The American Chestnut dominated The Eastern Seaboard from Georgia to Maine not so long ago. They were the main canopy species of these forests, an estimated 4 billion trees, covering over 8 million acres, and they fed multitudes.
Chestnuts were sold roasted on pushcarts in our cities, fed the now extinct passenger pigeon; the trees provided timber, enormous, majestic. They were quickly driven near to extinction thanks to a fungal blight that hitched a ride on a Chinese Chestnut in 1904. Sadly, this is how it happens. A pathogen arrives with a new plant, and we lose a species, and the various species which in turn fed on it, and on them.
“The chestnut blight was accidentally introduced to North America around 1904 when Cryphonectria parasitica was introduced into the United States from East Asia from the introduction of the cultivation of Japanese chestnut trees into the United States for commercial purposes. It was first found in the chestnut trees on the grounds of the New York Zoological Garden (the “Bronx Zoo”) by Herman W. Merkel, a forester at the zoo.” — Wikipedia Chestnut Blight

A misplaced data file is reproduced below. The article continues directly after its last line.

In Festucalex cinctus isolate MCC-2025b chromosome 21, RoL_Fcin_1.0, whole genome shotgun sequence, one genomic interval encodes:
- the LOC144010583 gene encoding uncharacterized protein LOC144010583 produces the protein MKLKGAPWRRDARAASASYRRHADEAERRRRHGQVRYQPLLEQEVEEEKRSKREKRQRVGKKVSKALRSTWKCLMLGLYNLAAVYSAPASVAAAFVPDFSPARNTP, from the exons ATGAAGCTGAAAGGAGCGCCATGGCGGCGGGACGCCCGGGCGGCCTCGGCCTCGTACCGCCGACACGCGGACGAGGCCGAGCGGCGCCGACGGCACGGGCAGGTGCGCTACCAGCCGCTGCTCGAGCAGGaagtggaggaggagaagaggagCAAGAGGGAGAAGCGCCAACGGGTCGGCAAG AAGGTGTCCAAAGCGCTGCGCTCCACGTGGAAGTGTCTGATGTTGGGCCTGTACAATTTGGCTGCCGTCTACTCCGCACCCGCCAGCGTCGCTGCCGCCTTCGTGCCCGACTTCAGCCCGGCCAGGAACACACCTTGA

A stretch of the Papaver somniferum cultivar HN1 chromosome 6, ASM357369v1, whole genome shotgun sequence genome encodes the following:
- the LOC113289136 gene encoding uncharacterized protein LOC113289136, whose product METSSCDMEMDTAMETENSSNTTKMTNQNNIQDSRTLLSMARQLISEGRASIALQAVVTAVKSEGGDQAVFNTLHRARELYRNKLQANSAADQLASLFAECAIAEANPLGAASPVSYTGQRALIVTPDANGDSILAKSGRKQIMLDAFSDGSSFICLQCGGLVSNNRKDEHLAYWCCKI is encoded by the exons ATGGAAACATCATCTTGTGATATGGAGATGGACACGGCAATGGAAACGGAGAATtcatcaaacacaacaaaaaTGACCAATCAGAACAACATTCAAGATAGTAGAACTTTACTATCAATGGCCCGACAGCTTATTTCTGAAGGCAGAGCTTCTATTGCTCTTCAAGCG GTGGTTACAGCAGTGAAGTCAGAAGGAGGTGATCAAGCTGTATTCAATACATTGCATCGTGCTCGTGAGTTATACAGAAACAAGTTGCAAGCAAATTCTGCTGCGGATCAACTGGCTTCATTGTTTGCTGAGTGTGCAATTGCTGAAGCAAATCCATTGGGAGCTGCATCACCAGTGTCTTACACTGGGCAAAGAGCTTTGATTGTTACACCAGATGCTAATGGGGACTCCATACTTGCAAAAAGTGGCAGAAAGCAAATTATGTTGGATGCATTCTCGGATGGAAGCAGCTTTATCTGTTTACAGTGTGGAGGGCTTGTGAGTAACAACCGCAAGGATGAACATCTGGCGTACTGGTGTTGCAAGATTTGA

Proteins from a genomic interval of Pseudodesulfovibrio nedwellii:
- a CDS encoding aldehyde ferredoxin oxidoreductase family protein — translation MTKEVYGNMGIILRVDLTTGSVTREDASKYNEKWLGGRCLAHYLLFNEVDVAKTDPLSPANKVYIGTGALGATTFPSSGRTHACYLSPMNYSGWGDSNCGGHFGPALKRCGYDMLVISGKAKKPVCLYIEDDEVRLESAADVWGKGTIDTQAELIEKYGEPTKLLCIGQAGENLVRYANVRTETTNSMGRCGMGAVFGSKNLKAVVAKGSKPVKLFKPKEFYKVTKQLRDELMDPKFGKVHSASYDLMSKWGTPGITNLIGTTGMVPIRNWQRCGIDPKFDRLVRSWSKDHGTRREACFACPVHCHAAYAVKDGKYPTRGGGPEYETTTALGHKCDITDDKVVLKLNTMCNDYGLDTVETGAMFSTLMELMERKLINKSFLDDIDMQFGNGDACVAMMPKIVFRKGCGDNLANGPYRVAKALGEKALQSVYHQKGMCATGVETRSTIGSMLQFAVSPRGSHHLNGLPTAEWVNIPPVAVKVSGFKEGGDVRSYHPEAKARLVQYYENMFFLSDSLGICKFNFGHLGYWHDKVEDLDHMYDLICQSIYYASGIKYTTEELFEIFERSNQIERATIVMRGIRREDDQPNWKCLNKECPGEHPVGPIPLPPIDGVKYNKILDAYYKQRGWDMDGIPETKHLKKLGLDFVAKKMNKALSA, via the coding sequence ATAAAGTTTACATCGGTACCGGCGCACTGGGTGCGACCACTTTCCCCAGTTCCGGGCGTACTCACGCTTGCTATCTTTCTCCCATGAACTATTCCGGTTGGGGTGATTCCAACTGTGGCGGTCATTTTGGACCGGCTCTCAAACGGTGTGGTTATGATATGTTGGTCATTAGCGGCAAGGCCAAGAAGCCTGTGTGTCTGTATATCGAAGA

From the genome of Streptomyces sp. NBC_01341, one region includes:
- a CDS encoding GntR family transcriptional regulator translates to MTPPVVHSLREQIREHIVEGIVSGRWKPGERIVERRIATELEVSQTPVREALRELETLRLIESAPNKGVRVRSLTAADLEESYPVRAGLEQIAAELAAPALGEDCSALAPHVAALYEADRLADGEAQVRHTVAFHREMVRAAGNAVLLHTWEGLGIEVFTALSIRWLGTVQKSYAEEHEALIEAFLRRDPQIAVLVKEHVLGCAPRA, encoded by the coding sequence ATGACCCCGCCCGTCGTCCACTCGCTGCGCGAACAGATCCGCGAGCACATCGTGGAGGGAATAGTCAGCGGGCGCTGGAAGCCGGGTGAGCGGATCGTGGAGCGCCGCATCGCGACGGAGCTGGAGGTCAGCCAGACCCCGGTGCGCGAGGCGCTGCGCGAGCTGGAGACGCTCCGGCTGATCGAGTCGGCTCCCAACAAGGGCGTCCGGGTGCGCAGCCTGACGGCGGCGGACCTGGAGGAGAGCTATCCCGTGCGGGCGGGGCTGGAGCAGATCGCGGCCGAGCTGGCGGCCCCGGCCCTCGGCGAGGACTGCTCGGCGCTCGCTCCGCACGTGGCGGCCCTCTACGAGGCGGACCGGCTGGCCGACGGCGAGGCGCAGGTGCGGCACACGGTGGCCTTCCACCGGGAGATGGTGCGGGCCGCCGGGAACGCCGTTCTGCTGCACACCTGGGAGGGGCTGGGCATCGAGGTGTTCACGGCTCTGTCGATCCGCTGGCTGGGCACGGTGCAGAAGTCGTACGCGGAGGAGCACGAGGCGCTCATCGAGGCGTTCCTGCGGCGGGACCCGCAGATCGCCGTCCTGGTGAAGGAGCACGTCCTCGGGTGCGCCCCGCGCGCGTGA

The Long Island Conservancy is supporting the heroic efforts to return this tree here locally, one that was quite native to Long Island and where we are finding remnant stands.
The Long Island Conservancy, starting this Saturday/Sunday at Summerfest in Sayville, will be selling our American Chestnut seedlings as part of a local breeding program to bring the tree back to our community. Each tree will be sold with an enclosure so that it won’t immediately become deer or rabbit food and live to the 7-10 years it takes for the tree to reach maturity. At that time, we will pollinate the chestnuts with genetically altered pollen so we can breed resistance in.
Support the return of this vital but critically endangered tree, and help to rebuild local habitat and to contribute to The Long Island Conservancy.
You can donate your American Chestnut here. We will plant it in your yard or in a local public park to be named soon.
Very recently, a remnant stand of American Chestnuts were discovered near to Lotus Lake — a stunning find! So come by Summerfest then and adopt a tree, and we will help you watch over it long enough to see its children, a generation that could start the whole species over.
Thank you for helping to restore Long Island’s natural beauty!